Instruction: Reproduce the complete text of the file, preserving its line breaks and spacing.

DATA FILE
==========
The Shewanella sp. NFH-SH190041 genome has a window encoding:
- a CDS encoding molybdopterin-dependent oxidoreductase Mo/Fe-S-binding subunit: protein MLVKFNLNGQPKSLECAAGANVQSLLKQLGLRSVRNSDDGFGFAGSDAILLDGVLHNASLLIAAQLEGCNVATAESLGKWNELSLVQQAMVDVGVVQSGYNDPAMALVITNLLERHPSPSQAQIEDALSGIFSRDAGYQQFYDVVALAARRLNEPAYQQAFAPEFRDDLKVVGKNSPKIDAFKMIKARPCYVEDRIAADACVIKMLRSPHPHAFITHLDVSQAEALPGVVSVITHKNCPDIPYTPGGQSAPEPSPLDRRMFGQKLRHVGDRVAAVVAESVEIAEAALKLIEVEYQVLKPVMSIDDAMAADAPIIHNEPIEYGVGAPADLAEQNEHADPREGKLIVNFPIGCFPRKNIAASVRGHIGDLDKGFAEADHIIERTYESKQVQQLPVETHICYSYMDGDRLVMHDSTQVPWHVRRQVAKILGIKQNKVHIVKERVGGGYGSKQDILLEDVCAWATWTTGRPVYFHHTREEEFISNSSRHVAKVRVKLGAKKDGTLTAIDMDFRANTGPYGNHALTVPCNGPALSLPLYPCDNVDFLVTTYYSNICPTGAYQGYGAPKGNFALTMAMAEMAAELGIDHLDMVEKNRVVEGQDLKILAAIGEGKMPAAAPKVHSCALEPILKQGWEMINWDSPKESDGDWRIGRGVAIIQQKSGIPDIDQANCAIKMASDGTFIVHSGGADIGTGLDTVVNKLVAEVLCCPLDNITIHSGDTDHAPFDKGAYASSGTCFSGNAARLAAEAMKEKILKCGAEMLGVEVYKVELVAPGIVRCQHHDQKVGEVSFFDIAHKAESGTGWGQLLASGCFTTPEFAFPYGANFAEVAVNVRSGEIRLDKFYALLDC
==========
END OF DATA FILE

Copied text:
The Shewanella sp. NFH-SH190041 genome has a window encoding:
- a CDS encoding molybdopterin-dependent oxidoreductase Mo/Fe-S-binding subunit: protein MLVKFNLNGQPKSLECAAGANVQSLLKQLGLRSVRNSDDGFGFAGSDAILLDGVLHNASLLIAAQLEGCNVATAESLGKWNELSLVQQAMVDVGVVQSGYNDPAMALVITNLLERHPSPSQAQIEDALSGIFSRDAGYQQFYDVVALAARRLNEPAYQQAFAPEFRDDLKVVGKNSPKIDAFKMIKARPCYVEDRIAADACVIKMLRSPHPHAFITHLDVSQAEALPGVVSVITHKNCPDIPYTPGGQSAPEPSPLDRRMFGQKLRHVGDRVAAVVAESVEIAEAALKLIEVEYQVLKPVMSIDDAMAADAPIIHNEPIEYGVGAPADLAEQNEHADPREGKLIVNFPIGCFPRKNIAASVRGHIGDLDKGFAEADHIIERTYESKQVQQLPVETHICYSYMDGDRLVMHDSTQVPWHVRRQVAKILGIKQNKVHIVKERVGGGYGSKQDILLEDVCAWATWTTGRPVYFHHTREEEFISNSSRHVAKVRVKLGAKKDGTLTAIDMDFRANTGPYGNHALTVPCNGPALSLPLYPCDNVDFLVTTYYSNICPTGAYQGYGAPKGNFALTMAMAEMAAELGIDHLDMVEKNRVVEGQDLKILAAIGEGKMPAAAPKVHSCALEPILKQGWEMINWDSPKESDGDWRIGRGVAIIQQKSGIPDIDQANCAIKMASDGTFIVHSGGADIGTGLDTVVNKLVAEVLCCPLDNITIHSGDTDHAPFDKGAYASSGTCFSGNAARLAAEAMKEKILKCGAEMLGVEVYKVELVAPGIVRCQHHDQKVGEVSFFDIAHKAESGTGWGQLLASGCFTTPEFAFPYGANFAEVAVNVRSGEIRLDKFYALLDC